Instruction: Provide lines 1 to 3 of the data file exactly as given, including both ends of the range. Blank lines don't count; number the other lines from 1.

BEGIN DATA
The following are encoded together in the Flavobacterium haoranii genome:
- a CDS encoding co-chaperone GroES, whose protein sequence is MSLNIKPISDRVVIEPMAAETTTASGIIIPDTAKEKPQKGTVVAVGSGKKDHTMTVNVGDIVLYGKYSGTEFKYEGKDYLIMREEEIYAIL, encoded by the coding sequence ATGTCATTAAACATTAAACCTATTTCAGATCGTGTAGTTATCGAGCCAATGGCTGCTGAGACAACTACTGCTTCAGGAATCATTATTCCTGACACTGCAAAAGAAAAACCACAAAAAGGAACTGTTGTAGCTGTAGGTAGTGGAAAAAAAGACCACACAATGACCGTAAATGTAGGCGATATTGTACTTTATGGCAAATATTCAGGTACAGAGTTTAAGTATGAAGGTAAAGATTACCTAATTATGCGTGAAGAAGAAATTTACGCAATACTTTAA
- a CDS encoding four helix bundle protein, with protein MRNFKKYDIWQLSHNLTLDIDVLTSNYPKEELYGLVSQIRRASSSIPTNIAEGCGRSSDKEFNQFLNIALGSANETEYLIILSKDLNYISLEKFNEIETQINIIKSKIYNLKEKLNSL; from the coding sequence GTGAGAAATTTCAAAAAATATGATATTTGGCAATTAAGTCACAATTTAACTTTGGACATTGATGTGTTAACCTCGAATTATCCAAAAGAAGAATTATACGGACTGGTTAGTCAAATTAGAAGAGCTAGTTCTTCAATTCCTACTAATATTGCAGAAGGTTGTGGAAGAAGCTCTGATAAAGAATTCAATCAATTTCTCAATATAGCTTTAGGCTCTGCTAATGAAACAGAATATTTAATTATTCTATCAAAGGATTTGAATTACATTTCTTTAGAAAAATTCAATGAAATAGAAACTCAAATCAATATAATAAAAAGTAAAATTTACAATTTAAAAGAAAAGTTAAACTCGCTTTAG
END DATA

The following are encoded together in the Flavobacterium haoranii genome:
- a CDS encoding co-chaperone GroES, whose protein sequence is MSLNIKPISDRVVIEPMAAETTTASGIIIPDTAKEKPQKGTVVAVGSGKKDHTMTVNVGDIVLYGKYSGTEFKYEGKDYLIMREEEIYAIL, encoded by the coding sequence ATGTCATTAAACATTAAACCTATTTCAGATCGTGTAGTTATCGAGCCAATGGCTGCTGAGACAACTACTGCTTCAGGAATCATTATTCCTGACACTGCAAAAGAAAAACCACAAAAAGGAACTGTTGTAGCTGTAGGTAGTGGAAAAAAAGACCACACAATGACCGTAAATGTAGGCGATATTGTACTTTATGGCAAATATTCAGGTACAGAGTTTAAGTATGAAGGTAAAGATTACCTAATTATGCGTGAAGAAGAAATTTACGCAATACTTTAA
- a CDS encoding four helix bundle protein, with protein MRNFKKYDIWQLSHNLTLDIDVLTSNYPKEELYGLVSQIRRASSSIPTNIAEGCGRSSDKEFNQFLNIALGSANETEYLIILSKDLNYISLEKFNEIETQINIIKSKIYNLKEKLNSL; from the coding sequence GTGAGAAATTTCAAAAAATATGATATTTGGCAATTAAGTCACAATTTAACTTTGGACATTGATGTGTTAACCTCGAATTATCCAAAAGAAGAATTATACGGACTGGTTAGTCAAATTAGAAGAGCTAGTTCTTCAATTCCTACTAATATTGCAGAAGGTTGTGGAAGAAGCTCTGATAAAGAATTCAATCAATTTCTCAATATAGCTTTAGGCTCTGCTAATGAAACAGAATATTTAATTATTCTATCAAAGGATTTGAATTACATTTCTTTAGAAAAATTCAATGAAATAGAAACTCAAATCAATATAATAAAAAGTAAAATTTACAATTTAAAAGAAAAGTTAAACTCGCTTTAG